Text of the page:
Picture: skeeze/Pixabay
Picture: skeeze/Pixabay

Ekurhuleni's R102m city project an 'unfinished shoddy mess'

By Khaya Koko Time of article published Jun 18, 2019

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Johannesburg - Allegations of shoddy workmanship in a R102million project involving the Development Bank of SA (DBSA) and Ekurhuleni Municipality have rocked a flagship inner-city project which should have been completed in January.

Piled up rubble, unguarded material such as cement, uncovered foundations where steel structures were meant to be built, loose bricks and disintegrating storm-water drains are some of the issues plaguing the Germiston Urban Renewal project, which was meant to rejuvenate the CBD in Ekurhuleni’s seat of government.

Ekurhuleni has confirmed that it had resorted to penalising TCT Civil and Construction since the beginning of last month after the company allegedly failed to meet the extended deadline of April, for a project which began in November 2017.

The Star was reliably informed that the penalties total R5000 a day “due to TCT’s shoddy workmanship”, according to high-ranking city sources, but Ekurhuleni neither confirmed nor denied the amount. This amount would come to a R170000 total to date.

“In this regard, when it comes to phase 1b and 2a (of the project), we are concerned that the project was not completed by April 2019, hence penalties. However, we must say that we are satisfied with the work certified by the consultant so far, hence the payments made thereafter,” Ekurhuleni spokesperson Nhlanhla Cebekhulu said.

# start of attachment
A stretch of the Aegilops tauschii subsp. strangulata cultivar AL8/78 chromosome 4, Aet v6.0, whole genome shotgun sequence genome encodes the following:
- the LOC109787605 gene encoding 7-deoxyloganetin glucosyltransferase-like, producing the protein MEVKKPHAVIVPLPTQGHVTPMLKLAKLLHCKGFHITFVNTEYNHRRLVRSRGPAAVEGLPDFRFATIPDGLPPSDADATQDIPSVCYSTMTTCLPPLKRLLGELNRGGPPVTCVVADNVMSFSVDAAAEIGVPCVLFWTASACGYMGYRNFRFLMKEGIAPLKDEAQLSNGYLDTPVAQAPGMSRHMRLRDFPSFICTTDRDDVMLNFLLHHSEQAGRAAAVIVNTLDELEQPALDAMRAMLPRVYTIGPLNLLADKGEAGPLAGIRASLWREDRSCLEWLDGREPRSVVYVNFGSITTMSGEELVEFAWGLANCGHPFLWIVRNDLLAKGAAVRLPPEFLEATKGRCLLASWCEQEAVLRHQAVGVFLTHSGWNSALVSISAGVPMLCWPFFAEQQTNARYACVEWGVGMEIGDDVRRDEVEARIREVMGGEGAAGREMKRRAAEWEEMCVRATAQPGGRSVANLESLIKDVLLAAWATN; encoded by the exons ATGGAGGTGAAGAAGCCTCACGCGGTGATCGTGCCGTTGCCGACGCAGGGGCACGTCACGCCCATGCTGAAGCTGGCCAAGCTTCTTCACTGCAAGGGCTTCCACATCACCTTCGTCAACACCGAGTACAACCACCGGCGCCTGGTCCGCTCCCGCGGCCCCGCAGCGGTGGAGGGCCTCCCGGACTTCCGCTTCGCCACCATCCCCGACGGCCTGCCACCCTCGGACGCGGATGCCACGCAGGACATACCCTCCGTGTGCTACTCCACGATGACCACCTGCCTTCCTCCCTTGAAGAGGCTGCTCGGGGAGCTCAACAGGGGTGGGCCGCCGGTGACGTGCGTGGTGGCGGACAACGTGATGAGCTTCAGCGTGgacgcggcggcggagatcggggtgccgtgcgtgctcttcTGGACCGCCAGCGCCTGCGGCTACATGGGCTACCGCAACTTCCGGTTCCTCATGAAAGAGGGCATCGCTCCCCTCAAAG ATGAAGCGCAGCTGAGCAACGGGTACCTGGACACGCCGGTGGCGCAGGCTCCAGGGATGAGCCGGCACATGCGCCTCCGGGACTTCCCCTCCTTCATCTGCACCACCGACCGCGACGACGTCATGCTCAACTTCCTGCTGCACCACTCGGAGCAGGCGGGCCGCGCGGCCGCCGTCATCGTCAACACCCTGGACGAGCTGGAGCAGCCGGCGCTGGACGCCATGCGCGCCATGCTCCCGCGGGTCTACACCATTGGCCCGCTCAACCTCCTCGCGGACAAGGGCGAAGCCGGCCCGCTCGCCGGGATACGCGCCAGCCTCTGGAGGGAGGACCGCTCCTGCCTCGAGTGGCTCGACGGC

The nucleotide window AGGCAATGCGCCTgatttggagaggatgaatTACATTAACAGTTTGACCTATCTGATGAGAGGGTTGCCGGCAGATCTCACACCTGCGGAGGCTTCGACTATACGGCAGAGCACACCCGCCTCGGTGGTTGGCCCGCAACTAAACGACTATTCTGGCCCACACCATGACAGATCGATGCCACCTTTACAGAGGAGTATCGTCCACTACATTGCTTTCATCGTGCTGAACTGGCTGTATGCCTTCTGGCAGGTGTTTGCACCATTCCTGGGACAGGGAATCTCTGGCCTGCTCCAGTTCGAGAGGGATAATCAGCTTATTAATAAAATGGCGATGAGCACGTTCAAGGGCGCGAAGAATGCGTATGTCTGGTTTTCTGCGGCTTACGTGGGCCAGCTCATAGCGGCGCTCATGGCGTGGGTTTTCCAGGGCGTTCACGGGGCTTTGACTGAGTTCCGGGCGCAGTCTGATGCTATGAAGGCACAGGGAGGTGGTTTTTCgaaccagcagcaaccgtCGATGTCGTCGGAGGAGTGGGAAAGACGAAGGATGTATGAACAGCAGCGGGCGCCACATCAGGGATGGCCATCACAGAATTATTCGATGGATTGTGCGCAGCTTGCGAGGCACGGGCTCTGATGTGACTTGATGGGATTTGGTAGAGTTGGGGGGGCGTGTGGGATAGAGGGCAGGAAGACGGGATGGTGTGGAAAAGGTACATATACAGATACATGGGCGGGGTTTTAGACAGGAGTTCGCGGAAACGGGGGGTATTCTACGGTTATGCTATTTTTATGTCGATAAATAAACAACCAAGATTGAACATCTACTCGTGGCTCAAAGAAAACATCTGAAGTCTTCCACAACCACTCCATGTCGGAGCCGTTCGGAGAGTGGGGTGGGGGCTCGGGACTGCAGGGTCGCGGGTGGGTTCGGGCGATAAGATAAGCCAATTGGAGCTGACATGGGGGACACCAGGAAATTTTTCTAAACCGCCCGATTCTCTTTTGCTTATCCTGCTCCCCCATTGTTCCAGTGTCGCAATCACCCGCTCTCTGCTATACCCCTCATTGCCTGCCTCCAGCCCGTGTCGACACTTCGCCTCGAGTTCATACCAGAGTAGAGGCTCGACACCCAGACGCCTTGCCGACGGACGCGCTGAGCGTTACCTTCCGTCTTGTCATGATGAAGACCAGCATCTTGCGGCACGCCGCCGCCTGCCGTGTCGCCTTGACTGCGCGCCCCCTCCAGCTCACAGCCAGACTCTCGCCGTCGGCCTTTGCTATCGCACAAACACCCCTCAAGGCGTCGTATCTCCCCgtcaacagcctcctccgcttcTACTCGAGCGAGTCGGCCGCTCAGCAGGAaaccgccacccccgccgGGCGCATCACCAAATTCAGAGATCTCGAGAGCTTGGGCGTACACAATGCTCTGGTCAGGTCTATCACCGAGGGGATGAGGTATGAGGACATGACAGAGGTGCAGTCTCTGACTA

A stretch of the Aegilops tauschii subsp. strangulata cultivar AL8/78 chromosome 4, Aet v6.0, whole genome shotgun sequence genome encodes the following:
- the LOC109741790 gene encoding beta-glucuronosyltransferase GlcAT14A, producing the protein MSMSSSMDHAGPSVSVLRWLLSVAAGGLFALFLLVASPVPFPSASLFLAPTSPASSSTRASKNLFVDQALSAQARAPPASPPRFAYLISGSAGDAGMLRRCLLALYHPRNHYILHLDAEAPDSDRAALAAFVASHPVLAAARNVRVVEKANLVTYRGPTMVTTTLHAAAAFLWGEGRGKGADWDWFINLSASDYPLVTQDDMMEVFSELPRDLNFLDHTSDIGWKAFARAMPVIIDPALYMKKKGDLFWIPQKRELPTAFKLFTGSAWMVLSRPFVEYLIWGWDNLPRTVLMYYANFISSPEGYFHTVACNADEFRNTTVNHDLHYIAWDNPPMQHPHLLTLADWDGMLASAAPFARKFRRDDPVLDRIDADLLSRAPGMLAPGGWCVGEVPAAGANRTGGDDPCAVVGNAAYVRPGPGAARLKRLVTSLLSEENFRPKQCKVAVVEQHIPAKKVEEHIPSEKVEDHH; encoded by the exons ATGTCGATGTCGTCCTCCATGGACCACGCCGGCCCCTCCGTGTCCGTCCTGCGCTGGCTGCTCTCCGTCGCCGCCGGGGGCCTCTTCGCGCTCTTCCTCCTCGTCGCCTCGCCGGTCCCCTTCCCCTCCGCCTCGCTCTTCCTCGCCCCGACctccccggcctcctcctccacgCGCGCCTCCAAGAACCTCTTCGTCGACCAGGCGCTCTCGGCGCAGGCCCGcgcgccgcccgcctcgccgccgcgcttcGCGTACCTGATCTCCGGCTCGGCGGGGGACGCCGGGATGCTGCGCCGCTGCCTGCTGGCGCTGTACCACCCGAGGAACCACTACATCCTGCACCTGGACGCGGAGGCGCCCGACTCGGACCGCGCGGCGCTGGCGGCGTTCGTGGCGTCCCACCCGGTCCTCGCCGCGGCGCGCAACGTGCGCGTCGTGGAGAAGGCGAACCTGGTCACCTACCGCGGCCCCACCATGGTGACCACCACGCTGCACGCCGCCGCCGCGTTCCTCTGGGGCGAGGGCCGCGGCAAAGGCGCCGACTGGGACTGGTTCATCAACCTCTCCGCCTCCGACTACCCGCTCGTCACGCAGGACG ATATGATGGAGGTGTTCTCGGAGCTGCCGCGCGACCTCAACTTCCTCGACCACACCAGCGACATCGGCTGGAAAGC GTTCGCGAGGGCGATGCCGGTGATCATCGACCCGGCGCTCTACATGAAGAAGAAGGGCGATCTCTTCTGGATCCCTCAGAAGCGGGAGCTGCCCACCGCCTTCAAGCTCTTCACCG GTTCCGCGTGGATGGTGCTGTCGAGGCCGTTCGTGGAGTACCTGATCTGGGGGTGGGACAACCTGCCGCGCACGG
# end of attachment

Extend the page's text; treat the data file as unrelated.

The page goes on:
He said this phase of the development was 94% completed and would be finalised this month.

TCT was appointed to rejuvenate CBD streets through paving, resurfacing of roads, erecting steel structures around heritage sites and beautifying the city.

However, in a recorded interview with TCT director Thomas Ntsoane last week, he vehemently denied that he was paying penalties and blamed the project’s delays on Ekurhuleni’s other contractors that he alleged would destroy the work his company had done.

Ntsoane said he didn’t know when this project would be completed.

“What we experienced last year in November and December, we did a lot of work. When we came back in January, the other contractors came - because they need to install the pipes - they took all our work out. So, we applied for an extension of time, which was granted. Currently, we are waiting for the guys who are putting fibre (internet) under Ekurhuleni to hand out a certificate saying they’re done. Then we can come and close.

“We’re trying to avoid this opening and closing, opening and closing,” Ntsoane said.

Ntsoane last week instructed his lawyers from Kraljevich & Janse van Vuuren to write a legal letter to The Star, saying he was duped into giving the interview with the newspaper.

But emailed questions were sent to Ntsoane, who insisted in the recording that he would answer over the phone.

Ekurhuleni spokesperson Cebekhulu said TCT would “only be paid a final (amount) once all outstanding work had been completed”.

DBSA spokesperson Sebolelo Matsoso said construction delays were common, which is why penalty clauses are inserted, but that the bank believed TCT was not guilty of any impropriety.

“DBSA’s infrastructure delivery division exists to enhance the capacity of the state to deliver social and economic infrastructure. We employ effective project controls, monitoring and reporting norms and standards,” Matsoso said.


The Star

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